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COVID-19 Crisis a Chance to Rethink AZ Juvenile Detentions

A new survey shows that since the beginning of the coronavirus crisis, the number of young people detained in juvenile-justice facilities has dropped by 24%. (Olena/Adobe Stock)
A new survey shows that since the beginning of the coronavirus crisis, the number of young people detained in juvenile-justice facilities has dropped by 24%. (Olena/Adobe Stock)
April 29, 2020

TUCSON, Ariz. -- As the coronavirus pandemic took hold across the United States last month, a new survey found the number of young people in secure detention centers fell by 24%. Arizona juvenile-justice officials report the number of detentions in the state also has dropped, but data isn't yet available to confirm the percentage.

Molly Dunn, director of juvenile-justice policy for the Children's Action Alliance, said courts are being more cautious about who goes to detention during the pandemic, which could be an opportunity for officials to look at making the reduced rates permanent.

"The hope is that system actors will take this opportunity to rethink juvenile detentions in the long term," she said, "so that we can keep the public safe and young people connected to their services and their communities, long past COVID-19."

The Annie E. Casey Foundation survey, which polled juvenile-justice officials in 30 states, also showed last month's percentage reduction in youth detention in the areas surveyed equaled the entire seven-year decline from 2010 to 2017.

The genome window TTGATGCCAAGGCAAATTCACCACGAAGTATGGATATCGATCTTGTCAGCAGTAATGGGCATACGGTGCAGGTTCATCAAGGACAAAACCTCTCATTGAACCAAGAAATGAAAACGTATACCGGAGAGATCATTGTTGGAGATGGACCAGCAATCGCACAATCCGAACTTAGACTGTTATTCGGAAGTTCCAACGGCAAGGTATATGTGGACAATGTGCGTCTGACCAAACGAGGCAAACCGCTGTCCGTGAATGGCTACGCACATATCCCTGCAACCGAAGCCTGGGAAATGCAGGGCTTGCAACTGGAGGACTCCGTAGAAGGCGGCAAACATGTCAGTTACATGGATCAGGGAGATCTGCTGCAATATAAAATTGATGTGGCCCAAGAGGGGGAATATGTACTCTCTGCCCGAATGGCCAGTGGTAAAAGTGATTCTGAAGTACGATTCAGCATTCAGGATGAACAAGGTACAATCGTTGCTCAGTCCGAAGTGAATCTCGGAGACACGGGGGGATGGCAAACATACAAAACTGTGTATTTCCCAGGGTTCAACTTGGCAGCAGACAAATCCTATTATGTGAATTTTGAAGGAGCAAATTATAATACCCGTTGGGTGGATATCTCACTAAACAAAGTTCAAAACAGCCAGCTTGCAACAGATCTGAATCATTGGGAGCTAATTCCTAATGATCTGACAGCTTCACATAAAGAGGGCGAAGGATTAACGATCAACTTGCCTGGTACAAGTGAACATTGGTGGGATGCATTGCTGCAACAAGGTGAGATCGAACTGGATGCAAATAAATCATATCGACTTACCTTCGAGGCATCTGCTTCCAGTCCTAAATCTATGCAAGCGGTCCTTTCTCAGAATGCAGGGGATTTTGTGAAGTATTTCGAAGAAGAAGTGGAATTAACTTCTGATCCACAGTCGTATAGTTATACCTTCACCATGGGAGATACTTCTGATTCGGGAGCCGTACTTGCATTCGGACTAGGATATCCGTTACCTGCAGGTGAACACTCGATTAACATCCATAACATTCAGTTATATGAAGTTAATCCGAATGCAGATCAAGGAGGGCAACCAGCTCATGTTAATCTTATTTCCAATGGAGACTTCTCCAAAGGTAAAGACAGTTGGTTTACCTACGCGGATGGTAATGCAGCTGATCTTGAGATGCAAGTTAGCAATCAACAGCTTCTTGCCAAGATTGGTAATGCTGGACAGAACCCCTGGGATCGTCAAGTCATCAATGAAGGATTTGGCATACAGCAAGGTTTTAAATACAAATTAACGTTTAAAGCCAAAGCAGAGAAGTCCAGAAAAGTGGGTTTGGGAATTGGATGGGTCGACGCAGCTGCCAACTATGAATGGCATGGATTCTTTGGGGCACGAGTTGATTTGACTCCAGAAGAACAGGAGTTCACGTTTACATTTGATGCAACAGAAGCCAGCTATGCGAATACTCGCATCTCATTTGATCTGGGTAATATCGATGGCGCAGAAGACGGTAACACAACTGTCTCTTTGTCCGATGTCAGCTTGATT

Nate Balis, director of the Casey Foundation's Juvenile Justice Strategy Group, said after the pandemic abates, he hopes that juvenile detention will be used sparingly, and only for those young people who might pose a danger to their community.

"Maybe we are finally really 'right-sizing' juvenile detention in this country," he said. "We could emerge from the pandemic with a detention population that truly is young people who pose an immediate community safety risk, rather than all kinds of young people who are not a risk to public safety."

Balis said the results of the survey show there's a need for a major retooling of the way juveniles are handled in the judicial system.

"This data really begs more questions than it answers," he said. "Why is detention going down right now? Among who is detention going down right now -- based on race, based on offense, all of that? This survey makes us want to know more about the answers to those questions."

The survey found that about 2 million American youths younger than age 18 are arrested and come into contact with the juvenile justice system each year.

The AECF survey is online at aecf.org.

Disclosure: Annie E Casey Foundation contributes to our fund for reporting on Children's Issues, Criminal Justice, Early Childhood Education, Education, Juvenile Justice and Welfare Reform. If you would like to help support news in the public interest, click here.
Mark Richardson, Public News Service - AZ